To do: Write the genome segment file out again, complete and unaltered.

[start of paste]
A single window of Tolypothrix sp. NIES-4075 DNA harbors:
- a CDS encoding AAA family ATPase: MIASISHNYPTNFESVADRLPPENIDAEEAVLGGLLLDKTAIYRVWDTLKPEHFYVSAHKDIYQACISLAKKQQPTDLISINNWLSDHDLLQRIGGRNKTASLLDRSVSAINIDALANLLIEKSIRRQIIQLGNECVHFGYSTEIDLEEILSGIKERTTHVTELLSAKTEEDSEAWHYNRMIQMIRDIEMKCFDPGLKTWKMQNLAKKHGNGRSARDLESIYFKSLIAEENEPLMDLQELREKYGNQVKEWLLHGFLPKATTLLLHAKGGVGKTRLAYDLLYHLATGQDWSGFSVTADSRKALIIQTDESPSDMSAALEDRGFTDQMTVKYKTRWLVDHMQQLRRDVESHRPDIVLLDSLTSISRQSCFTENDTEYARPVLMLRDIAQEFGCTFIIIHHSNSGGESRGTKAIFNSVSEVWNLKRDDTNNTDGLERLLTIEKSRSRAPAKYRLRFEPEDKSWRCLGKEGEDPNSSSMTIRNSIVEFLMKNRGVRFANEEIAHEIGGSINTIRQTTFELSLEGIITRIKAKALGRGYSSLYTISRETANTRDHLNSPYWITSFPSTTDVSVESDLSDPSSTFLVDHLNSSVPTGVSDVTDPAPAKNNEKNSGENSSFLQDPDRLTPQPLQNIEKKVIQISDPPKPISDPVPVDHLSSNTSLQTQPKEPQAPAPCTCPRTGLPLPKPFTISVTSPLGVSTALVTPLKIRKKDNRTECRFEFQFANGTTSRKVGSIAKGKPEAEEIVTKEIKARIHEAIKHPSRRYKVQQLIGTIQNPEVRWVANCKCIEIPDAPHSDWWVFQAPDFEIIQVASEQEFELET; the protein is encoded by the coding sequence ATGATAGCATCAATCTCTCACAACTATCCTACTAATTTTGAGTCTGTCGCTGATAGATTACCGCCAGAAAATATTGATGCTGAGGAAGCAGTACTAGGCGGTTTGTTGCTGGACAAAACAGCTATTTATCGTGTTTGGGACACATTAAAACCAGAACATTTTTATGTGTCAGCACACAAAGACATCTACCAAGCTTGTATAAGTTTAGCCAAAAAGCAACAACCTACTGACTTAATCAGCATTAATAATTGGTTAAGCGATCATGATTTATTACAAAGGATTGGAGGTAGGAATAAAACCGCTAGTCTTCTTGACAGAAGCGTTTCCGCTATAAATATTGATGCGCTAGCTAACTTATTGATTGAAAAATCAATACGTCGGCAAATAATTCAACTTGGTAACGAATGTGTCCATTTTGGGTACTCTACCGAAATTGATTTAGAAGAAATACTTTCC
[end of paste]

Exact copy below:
A single window of Tolypothrix sp. NIES-4075 DNA harbors:
- a CDS encoding AAA family ATPase: MIASISHNYPTNFESVADRLPPENIDAEEAVLGGLLLDKTAIYRVWDTLKPEHFYVSAHKDIYQACISLAKKQQPTDLISINNWLSDHDLLQRIGGRNKTASLLDRSVSAINIDALANLLIEKSIRRQIIQLGNECVHFGYSTEIDLEEILSGIKERTTHVTELLSAKTEEDSEAWHYNRMIQMIRDIEMKCFDPGLKTWKMQNLAKKHGNGRSARDLESIYFKSLIAEENEPLMDLQELREKYGNQVKEWLLHGFLPKATTLLLHAKGGVGKTRLAYDLLYHLATGQDWSGFSVTADSRKALIIQTDESPSDMSAALEDRGFTDQMTVKYKTRWLVDHMQQLRRDVESHRPDIVLLDSLTSISRQSCFTENDTEYARPVLMLRDIAQEFGCTFIIIHHSNSGGESRGTKAIFNSVSEVWNLKRDDTNNTDGLERLLTIEKSRSRAPAKYRLRFEPEDKSWRCLGKEGEDPNSSSMTIRNSIVEFLMKNRGVRFANEEIAHEIGGSINTIRQTTFELSLEGIITRIKAKALGRGYSSLYTISRETANTRDHLNSPYWITSFPSTTDVSVESDLSDPSSTFLVDHLNSSVPTGVSDVTDPAPAKNNEKNSGENSSFLQDPDRLTPQPLQNIEKKVIQISDPPKPISDPVPVDHLSSNTSLQTQPKEPQAPAPCTCPRTGLPLPKPFTISVTSPLGVSTALVTPLKIRKKDNRTECRFEFQFANGTTSRKVGSIAKGKPEAEEIVTKEIKARIHEAIKHPSRRYKVQQLIGTIQNPEVRWVANCKCIEIPDAPHSDWWVFQAPDFEIIQVASEQEFELET; the protein is encoded by the coding sequence ATGATAGCATCAATCTCTCACAACTATCCTACTAATTTTGAGTCTGTCGCTGATAGATTACCGCCAGAAAATATTGATGCTGAGGAAGCAGTACTAGGCGGTTTGTTGCTGGACAAAACAGCTATTTATCGTGTTTGGGACACATTAAAACCAGAACATTTTTATGTGTCAGCACACAAAGACATCTACCAAGCTTGTATAAGTTTAGCCAAAAAGCAACAACCTACTGACTTAATCAGCATTAATAATTGGTTAAGCGATCATGATTTATTACAAAGGATTGGAGGTAGGAATAAAACCGCTAGTCTTCTTGACAGAAGCGTTTCCGCTATAAATATTGATGCGCTAGCTAACTTATTGATTGAAAAATCAATACGTCGGCAAATAATTCAACTTGGTAACGAATGTGTCCATTTTGGGTACTCTACCGAAATTGATTTAGAAGAAATACTTTCC